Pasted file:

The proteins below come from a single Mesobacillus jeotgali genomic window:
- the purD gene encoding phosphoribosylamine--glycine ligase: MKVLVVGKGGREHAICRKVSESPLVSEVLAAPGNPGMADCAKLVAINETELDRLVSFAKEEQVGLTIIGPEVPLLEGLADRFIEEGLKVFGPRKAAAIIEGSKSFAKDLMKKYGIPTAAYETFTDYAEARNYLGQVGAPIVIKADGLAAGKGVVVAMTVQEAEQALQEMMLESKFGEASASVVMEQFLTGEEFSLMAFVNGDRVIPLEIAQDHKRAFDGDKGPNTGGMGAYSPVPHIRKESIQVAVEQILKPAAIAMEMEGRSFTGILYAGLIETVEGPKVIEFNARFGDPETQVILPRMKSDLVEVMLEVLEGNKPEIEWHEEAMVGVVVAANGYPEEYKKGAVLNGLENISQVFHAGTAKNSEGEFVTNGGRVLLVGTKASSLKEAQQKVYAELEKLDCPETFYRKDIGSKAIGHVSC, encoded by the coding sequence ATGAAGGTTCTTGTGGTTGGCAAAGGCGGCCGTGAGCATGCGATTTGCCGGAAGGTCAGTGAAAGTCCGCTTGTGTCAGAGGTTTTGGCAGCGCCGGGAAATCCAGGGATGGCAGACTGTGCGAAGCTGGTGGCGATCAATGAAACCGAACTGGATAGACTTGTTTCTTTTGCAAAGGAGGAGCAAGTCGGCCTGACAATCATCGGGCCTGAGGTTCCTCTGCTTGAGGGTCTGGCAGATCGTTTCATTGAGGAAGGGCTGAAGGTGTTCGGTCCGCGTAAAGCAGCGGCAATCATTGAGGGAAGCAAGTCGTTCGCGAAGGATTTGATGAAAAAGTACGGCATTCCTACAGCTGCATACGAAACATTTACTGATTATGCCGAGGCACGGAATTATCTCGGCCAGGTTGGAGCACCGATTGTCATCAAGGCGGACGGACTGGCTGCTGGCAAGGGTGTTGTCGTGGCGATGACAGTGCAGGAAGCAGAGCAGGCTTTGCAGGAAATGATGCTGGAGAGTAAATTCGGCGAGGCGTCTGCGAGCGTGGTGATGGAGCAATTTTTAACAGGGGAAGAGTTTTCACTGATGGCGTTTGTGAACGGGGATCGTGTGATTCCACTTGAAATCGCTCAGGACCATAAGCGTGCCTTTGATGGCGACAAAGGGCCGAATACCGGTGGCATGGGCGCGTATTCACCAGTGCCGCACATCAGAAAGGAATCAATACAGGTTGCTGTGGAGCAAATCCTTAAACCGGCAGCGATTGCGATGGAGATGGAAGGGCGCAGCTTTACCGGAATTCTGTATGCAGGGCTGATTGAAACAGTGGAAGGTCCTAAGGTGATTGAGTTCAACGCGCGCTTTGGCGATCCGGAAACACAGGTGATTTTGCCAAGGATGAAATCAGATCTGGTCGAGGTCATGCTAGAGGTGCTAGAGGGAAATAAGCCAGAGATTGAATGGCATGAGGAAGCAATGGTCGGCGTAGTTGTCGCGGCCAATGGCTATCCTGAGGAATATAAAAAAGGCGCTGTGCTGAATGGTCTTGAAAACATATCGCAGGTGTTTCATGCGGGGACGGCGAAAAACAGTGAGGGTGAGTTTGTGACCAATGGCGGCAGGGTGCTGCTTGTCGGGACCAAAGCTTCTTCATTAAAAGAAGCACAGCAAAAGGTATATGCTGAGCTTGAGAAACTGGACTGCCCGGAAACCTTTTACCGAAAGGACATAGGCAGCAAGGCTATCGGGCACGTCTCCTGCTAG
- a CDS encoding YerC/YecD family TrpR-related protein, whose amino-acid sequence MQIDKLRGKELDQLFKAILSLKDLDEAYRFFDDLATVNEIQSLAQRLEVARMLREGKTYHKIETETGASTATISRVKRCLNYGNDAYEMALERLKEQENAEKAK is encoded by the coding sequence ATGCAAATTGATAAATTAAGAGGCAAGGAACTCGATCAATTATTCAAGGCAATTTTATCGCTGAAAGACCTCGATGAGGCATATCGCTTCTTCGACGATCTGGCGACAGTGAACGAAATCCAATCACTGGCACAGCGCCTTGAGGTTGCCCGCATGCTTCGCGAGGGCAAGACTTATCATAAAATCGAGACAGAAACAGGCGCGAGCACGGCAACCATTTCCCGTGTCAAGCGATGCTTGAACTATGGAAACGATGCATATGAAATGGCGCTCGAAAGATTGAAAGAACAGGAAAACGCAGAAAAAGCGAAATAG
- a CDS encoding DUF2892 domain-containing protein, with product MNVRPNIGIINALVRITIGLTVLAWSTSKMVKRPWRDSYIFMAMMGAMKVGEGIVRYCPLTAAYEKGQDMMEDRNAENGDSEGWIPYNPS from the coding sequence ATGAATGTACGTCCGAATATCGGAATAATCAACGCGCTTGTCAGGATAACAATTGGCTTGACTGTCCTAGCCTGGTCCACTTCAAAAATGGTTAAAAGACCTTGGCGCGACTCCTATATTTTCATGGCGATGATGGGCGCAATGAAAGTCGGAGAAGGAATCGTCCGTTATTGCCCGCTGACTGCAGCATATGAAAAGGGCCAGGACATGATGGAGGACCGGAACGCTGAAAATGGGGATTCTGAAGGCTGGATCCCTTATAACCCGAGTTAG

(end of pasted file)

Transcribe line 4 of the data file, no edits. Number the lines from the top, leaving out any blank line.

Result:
- a CDS encoding DUF2892 domain-containing protein, with product MNVRPNIGIINALVRITIGLTVLAWSTSKMVKRPWRDSYIFMAMMGAMKVGEGIVRYCPLTAAYEKGQDMMEDRNAENGDSEGWIPYNPS from the coding sequence ATGAATGTACGTCCGAATATCGGAATAATCAACGCGCTTGTCAGGATAACAATTGGCTTGACTGTCCTAGCCTGGTCCACTTCAAAAATGGTTAAAAGACCTTGGCGCGACTCCTATATTTTCATGGCGATGATGGGCGCAATGAAAGTCGGAGAAGGAATCGTCCGTTATTGCCCGCTGACTGCAGCATATGAAAAGGGCCAGGACATGATGGAGGACCGGAACGCTGAAAATGGGGATTCTGAAGGCTGGATCCCTTATAACCCGAGTTAG